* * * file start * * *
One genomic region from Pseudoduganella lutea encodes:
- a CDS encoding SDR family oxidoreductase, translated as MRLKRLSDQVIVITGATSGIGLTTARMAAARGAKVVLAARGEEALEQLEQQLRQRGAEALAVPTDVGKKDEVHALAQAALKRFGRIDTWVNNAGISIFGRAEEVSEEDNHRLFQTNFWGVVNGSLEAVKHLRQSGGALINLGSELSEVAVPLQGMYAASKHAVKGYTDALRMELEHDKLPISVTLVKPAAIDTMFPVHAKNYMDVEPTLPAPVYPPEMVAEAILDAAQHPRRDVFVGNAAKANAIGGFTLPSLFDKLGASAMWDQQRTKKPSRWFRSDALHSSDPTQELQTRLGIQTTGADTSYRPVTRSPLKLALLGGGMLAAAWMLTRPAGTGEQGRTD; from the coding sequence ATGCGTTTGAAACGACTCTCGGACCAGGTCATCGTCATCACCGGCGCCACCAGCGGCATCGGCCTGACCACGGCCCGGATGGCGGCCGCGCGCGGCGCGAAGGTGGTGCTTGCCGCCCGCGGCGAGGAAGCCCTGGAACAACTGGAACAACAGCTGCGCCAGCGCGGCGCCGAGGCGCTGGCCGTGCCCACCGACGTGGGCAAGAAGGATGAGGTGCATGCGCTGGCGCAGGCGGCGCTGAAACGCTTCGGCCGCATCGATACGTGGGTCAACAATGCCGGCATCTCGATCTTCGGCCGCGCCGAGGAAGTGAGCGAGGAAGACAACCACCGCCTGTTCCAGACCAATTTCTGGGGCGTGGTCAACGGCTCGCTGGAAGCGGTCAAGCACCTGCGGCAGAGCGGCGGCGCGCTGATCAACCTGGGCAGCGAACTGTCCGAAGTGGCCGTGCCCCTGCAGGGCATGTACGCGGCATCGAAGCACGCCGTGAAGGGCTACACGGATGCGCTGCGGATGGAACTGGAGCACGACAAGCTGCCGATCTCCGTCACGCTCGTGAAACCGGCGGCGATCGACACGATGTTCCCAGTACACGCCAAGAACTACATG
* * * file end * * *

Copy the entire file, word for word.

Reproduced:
One genomic region from Pseudoduganella lutea encodes:
- a CDS encoding SDR family oxidoreductase, translated as MRLKRLSDQVIVITGATSGIGLTTARMAAARGAKVVLAARGEEALEQLEQQLRQRGAEALAVPTDVGKKDEVHALAQAALKRFGRIDTWVNNAGISIFGRAEEVSEEDNHRLFQTNFWGVVNGSLEAVKHLRQSGGALINLGSELSEVAVPLQGMYAASKHAVKGYTDALRMELEHDKLPISVTLVKPAAIDTMFPVHAKNYMDVEPTLPAPVYPPEMVAEAILDAAQHPRRDVFVGNAAKANAIGGFTLPSLFDKLGASAMWDQQRTKKPSRWFRSDALHSSDPTQELQTRLGIQTTGADTSYRPVTRSPLKLALLGGGMLAAAWMLTRPAGTGEQGRTD; from the coding sequence ATGCGTTTGAAACGACTCTCGGACCAGGTCATCGTCATCACCGGCGCCACCAGCGGCATCGGCCTGACCACGGCCCGGATGGCGGCCGCGCGCGGCGCGAAGGTGGTGCTTGCCGCCCGCGGCGAGGAAGCCCTGGAACAACTGGAACAACAGCTGCGCCAGCGCGGCGCCGAGGCGCTGGCCGTGCCCACCGACGTGGGCAAGAAGGATGAGGTGCATGCGCTGGCGCAGGCGGCGCTGAAACGCTTCGGCCGCATCGATACGTGGGTCAACAATGCCGGCATCTCGATCTTCGGCCGCGCCGAGGAAGTGAGCGAGGAAGACAACCACCGCCTGTTCCAGACCAATTTCTGGGGCGTGGTCAACGGCTCGCTGGAAGCGGTCAAGCACCTGCGGCAGAGCGGCGGCGCGCTGATCAACCTGGGCAGCGAACTGTCCGAAGTGGCCGTGCCCCTGCAGGGCATGTACGCGGCATCGAAGCACGCCGTGAAGGGCTACACGGATGCGCTGCGGATGGAACTGGAGCACGACAAGCTGCCGATCTCCGTCACGCTCGTGAAACCGGCGGCGATCGACACGATGTTCCCAGTACACGCCAAGAACTACATG